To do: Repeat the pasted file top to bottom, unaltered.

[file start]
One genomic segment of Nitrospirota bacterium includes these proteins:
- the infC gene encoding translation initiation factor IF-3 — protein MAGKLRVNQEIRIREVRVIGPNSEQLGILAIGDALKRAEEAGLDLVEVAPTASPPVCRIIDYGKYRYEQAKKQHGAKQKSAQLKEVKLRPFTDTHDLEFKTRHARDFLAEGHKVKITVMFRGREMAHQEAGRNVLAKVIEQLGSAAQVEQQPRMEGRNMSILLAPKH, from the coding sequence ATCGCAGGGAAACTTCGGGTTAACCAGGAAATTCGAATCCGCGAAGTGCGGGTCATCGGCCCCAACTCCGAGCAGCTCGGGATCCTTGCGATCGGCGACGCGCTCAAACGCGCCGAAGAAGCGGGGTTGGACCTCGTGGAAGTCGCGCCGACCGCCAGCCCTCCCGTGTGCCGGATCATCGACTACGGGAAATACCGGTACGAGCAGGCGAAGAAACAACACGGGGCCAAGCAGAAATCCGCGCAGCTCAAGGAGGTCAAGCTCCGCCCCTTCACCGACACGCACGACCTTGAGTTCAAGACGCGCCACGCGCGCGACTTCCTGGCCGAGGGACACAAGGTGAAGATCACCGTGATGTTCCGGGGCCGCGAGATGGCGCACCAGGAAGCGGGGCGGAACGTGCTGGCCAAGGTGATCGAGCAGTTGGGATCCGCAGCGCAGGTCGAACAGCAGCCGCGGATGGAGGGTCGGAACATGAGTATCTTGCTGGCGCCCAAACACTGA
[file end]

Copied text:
One genomic segment of Nitrospirota bacterium includes these proteins:
- the infC gene encoding translation initiation factor IF-3 — protein MAGKLRVNQEIRIREVRVIGPNSEQLGILAIGDALKRAEEAGLDLVEVAPTASPPVCRIIDYGKYRYEQAKKQHGAKQKSAQLKEVKLRPFTDTHDLEFKTRHARDFLAEGHKVKITVMFRGREMAHQEAGRNVLAKVIEQLGSAAQVEQQPRMEGRNMSILLAPKH, from the coding sequence ATCGCAGGGAAACTTCGGGTTAACCAGGAAATTCGAATCCGCGAAGTGCGGGTCATCGGCCCCAACTCCGAGCAGCTCGGGATCCTTGCGATCGGCGACGCGCTCAAACGCGCCGAAGAAGCGGGGTTGGACCTCGTGGAAGTCGCGCCGACCGCCAGCCCTCCCGTGTGCCGGATCATCGACTACGGGAAATACCGGTACGAGCAGGCGAAGAAACAACACGGGGCCAAGCAGAAATCCGCGCAGCTCAAGGAGGTCAAGCTCCGCCCCTTCACCGACACGCACGACCTTGAGTTCAAGACGCGCCACGCGCGCGACTTCCTGGCCGAGGGACACAAGGTGAAGATCACCGTGATGTTCCGGGGCCGCGAGATGGCGCACCAGGAAGCGGGGCGGAACGTGCTGGCCAAGGTGATCGAGCAGTTGGGATCCGCAGCGCAGGTCGAACAGCAGCCGCGGATGGAGGGTCGGAACATGAGTATCTTGCTGGCGCCCAAACACTGA